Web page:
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Tuesday, May 28, 2024

Griffin 2.0: Instacart Enhances Machine Learning

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Instacart revs up Machine Learning! Griffin 2.0 streamlines workflows, scales models, and unlocks LLMs. Discover the next-gen platform.

Instacart created the next-generation platform based on experiences using the original Griffin machine-learning platform. The company wanted to improve user experience and help manage all ML workloads. The revamped platform leverages the latest developments in MLOps and introduces new capabilities for current and future applications.

Instacart introduced its original Griffin platform in 2022 to support its journey toward leveraging machine learning for product development. Using a unified platform helped triple the number of ML applications in a year. It provided some key capabilities, including containerized environments, workflow management, feature marketplace, and real-time inference. Despite all the benefits, the first incarnation of the ML platform proved to be cumbersome to use by machine learning engineers (MLEs) due to relatively complex tooling, fragmented user experience, lack of standardization and metadata management, and insufficient scalability.

The company wanted to address the deficiencies identified in the first-generation platform and focus on providing a unified and scalable platform with a great user experience that would offer new and emerging capabilities such as distributed training and fine-tuning of Large Language Models (LLMs).

The second version of the Griffin platform replaced CLI and Git-based tooling with a service-oriented service-oriented architecture exposing REST APIs. The web UI uses these APIs to provide a seamless experience to ML engineers and Griffin SDK, which enables integrating other tools with Griffin, for instance, BentoLM, Instacart’s in-house ML notebook cloud-based development environment.

The platform backend comprises three major subsystems. The model training platform (MLTP) leverages Ray to offer a horizontally scalable computing environment that supports the distributed training of ML models. MLTP unifies various training backend platforms on Kubernetes and provides configuration-based runtimes for Tensorflow and LightGBM.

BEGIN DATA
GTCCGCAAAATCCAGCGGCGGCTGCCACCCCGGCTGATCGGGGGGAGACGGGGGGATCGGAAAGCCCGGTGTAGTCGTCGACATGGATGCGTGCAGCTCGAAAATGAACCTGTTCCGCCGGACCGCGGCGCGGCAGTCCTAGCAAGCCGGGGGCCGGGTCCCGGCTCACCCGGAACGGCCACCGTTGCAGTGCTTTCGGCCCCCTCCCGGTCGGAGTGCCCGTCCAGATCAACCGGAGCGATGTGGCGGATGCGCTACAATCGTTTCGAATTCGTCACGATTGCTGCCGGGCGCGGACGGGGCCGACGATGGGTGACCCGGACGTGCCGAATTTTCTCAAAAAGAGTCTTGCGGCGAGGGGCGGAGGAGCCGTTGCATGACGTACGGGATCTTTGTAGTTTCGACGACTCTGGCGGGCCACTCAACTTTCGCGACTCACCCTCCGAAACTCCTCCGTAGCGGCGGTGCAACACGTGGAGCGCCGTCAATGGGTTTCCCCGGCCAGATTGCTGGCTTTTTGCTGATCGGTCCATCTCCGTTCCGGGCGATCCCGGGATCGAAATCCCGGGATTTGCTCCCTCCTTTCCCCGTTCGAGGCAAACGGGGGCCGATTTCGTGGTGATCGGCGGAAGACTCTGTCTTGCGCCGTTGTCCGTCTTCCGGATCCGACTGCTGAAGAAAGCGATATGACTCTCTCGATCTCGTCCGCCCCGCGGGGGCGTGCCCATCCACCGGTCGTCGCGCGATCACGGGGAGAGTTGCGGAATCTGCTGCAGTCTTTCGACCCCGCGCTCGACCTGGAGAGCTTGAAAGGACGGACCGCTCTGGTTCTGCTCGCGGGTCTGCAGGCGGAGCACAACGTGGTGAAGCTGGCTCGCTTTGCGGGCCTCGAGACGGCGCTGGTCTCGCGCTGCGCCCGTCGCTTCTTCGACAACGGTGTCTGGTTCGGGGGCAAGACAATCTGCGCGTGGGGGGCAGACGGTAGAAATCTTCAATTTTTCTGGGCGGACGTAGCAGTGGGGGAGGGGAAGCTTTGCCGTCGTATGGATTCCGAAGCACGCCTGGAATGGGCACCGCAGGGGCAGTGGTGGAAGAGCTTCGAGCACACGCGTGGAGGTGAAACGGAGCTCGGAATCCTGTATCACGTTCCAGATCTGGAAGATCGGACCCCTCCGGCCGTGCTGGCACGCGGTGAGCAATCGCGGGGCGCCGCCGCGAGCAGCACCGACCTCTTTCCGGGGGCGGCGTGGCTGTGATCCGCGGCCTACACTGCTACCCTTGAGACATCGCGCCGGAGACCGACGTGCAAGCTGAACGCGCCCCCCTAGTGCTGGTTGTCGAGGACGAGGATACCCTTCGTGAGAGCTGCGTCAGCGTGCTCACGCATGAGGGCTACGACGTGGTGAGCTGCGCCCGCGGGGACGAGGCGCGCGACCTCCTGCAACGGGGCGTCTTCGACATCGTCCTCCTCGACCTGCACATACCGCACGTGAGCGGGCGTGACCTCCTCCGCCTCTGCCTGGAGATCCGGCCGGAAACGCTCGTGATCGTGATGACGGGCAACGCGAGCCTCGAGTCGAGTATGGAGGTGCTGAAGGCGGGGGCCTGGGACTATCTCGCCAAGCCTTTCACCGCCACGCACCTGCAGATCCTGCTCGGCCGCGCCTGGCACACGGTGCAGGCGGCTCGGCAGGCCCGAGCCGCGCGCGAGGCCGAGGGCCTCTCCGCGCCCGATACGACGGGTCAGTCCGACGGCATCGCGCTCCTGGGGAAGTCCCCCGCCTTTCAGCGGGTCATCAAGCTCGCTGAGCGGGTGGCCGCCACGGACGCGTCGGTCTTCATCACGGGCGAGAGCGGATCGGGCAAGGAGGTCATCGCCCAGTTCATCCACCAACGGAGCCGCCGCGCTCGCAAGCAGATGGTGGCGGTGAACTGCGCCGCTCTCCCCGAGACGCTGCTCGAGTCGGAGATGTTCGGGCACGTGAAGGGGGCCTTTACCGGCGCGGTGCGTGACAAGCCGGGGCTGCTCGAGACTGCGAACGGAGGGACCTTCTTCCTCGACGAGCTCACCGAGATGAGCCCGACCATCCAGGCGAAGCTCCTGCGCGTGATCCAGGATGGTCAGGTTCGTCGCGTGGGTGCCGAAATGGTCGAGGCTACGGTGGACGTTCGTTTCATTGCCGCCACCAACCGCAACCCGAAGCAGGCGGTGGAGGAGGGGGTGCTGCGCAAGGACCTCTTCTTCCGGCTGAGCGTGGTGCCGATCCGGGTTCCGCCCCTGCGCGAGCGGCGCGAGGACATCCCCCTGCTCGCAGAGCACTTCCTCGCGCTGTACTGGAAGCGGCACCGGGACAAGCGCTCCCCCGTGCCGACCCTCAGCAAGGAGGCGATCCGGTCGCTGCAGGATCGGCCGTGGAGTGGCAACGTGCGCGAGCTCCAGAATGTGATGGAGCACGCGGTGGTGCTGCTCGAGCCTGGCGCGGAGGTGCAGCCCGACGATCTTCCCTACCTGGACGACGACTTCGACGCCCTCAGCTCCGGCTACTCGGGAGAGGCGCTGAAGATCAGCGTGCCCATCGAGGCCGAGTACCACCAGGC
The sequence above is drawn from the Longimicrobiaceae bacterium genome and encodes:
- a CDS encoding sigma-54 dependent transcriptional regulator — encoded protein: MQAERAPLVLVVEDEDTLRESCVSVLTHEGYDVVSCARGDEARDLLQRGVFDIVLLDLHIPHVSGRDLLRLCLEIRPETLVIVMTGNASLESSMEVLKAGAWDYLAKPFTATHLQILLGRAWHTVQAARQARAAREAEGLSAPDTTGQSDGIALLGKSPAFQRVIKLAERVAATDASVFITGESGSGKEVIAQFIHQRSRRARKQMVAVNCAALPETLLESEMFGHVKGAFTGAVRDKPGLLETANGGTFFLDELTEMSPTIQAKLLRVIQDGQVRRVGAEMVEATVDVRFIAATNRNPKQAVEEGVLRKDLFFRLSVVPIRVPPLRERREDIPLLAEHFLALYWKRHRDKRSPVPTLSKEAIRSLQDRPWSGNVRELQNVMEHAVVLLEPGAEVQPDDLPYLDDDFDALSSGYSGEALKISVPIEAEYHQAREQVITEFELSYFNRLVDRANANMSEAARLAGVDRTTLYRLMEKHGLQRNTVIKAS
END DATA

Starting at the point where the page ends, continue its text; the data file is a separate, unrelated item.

The model service platform (MLSP) provides streamlined and automated model artifact storage, model deployments, and provisioning of inference services. MLSP allows fine-tuning service resources and scalability configurations, which results in a quick and low-maintenance approach toward making ML models available for usage at scale.

The feature store supports feature computation, ingestion, discoverability, and shareability. With the new UI-based workflow, the users can configure new feature sources and fine-tune feature computation. Feature data validation helps catch errors much earlier, and storage optimization provides low-latency access to features.

All platform capabilities are available to ML engineers in a unified web UI application where they can create ML services end-to-end. At the same time, the process is guided by built-in validation at different stages to help rectify errors earlier in the process.

Rajpal Paryani, engineering manager at Instacart, summarizes the company’s journey in building and operating ML platforms:

Since our early days, we’ve witnessed rapid advancements in MLOps. The emergence of technologies like ChatGPT has revolutionized the utilization of Large Language Models (LLMs) across various industries. Our company is at the forefront of these developments. The guiding principles behind Griffin 2.0 […] ensure that our ML infrastructure is well-prepared for advanced applications like LLM training, fine-tuning, and serving in the future.

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